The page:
The NCAA Committee most definitely under-seeded the Badgers — especially considering Minnesota inexplicably was ranked as a No. 5 seed in the Midwest Region.
Wisconsin starts four seniors (Nigel Hayes, Vitto Brown, Zak Showalter, Bronson Koenig) to go along with super sophomore Ethan Happ. It’s a team capable of beating you down low with the likes of Happ and Hayes, and can also make it rain from deep with Koenig, Showalter, and D’Mitrik Trice (all three are shooting at least 39-percent from three-point range).
The Badgers have also made two Final Four appearances since 2014. The core of this team truly understands what it takes to win at the highest level.
4. Oregon Proved Mettle Versus Rhode Island
Oregon was tested before the tournament even started. During the Pac-12 Tournament, forward Chris Boucher suffered a torn ACL in practice. As a result he was lost for the season.
Boucher was by far the team’s best bench player. He was third on the team in scoring (11.8), second in rebounding (6.1), and led the squad in blocks per contest (2.5). After narrowly losing to Arizona in the conference title game, many questioned whether the Ducks would be able to overcome Boucher’s injury.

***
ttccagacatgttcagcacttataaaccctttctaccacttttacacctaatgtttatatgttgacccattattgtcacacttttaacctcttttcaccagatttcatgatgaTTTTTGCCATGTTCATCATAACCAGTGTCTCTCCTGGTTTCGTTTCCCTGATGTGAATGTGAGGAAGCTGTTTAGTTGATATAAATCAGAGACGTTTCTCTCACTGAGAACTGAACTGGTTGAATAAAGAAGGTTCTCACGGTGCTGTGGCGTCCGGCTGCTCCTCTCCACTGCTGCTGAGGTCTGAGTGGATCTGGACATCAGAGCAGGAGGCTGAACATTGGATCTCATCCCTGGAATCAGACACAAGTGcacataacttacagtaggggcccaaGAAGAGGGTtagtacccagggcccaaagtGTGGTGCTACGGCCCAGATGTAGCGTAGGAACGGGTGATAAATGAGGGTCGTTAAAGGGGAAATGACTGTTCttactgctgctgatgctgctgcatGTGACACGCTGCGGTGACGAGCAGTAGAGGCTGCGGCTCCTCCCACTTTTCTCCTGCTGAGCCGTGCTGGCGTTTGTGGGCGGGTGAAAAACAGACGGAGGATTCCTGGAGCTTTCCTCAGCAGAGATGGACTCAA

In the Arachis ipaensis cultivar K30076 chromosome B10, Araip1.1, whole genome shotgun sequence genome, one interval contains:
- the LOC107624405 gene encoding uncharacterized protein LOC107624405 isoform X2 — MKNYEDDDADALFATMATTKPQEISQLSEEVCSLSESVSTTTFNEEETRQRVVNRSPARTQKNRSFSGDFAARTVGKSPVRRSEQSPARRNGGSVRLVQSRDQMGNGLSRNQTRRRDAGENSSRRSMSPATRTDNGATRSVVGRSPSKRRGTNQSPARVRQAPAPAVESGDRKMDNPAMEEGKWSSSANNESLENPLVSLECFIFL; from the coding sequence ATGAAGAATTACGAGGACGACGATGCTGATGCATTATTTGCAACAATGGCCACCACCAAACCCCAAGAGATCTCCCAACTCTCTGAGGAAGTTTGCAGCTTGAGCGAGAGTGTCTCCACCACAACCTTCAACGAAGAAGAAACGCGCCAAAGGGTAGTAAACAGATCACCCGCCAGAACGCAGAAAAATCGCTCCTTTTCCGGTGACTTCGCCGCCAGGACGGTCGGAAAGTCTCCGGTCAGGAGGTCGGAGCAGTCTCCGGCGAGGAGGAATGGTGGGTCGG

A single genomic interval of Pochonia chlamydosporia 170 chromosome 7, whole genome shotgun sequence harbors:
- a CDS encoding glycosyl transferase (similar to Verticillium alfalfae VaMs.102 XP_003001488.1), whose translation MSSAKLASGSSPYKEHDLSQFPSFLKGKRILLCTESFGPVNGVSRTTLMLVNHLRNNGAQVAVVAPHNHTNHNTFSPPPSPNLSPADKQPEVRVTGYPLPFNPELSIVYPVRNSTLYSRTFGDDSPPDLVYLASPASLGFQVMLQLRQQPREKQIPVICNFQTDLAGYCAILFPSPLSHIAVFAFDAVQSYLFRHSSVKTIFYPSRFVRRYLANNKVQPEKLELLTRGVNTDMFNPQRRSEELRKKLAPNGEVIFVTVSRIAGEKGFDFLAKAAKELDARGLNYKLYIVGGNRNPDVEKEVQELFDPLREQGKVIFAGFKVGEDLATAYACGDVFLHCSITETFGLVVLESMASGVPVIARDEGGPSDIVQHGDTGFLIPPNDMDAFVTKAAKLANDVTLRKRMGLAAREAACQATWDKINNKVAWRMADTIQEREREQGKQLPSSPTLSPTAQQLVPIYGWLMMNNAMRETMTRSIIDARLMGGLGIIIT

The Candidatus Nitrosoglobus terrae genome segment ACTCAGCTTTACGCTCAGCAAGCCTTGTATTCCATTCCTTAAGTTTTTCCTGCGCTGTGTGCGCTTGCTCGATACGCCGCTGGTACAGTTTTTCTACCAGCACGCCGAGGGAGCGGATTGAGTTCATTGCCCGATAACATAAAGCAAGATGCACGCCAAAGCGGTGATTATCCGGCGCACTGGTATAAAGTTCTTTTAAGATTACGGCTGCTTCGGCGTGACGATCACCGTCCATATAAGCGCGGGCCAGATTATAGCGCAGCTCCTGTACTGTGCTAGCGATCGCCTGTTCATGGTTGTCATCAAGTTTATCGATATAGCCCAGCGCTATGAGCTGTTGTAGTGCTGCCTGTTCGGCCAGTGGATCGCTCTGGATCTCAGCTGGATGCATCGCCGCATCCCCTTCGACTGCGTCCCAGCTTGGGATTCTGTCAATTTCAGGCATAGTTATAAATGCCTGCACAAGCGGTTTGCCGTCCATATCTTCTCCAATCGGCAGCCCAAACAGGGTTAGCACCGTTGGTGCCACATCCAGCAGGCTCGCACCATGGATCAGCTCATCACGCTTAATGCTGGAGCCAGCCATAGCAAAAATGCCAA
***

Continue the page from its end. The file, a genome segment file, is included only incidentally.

In the first round, Oregon comfortably beat Iona. In the second round, Rhode Island tested Oregon big-time. The Rams were up by eight at halftime, and held a double-digit lead in the second half.
Dana Altman’s team engineered a furious comeback on the shooting of guard Tyler Dorsey. The sophomore went 9-of-10 from the field for 27 points. He constantly made the big shot when Oregon needed it most. As a result, the Ducks came away with a hard-fought three-point victory.
The Ducks will look to continue with this sort of momentum — as they square off versus a very hot Michigan squad in the Sweet 16.
5. South Carolina’s Offensive Statistics Have Been Kooky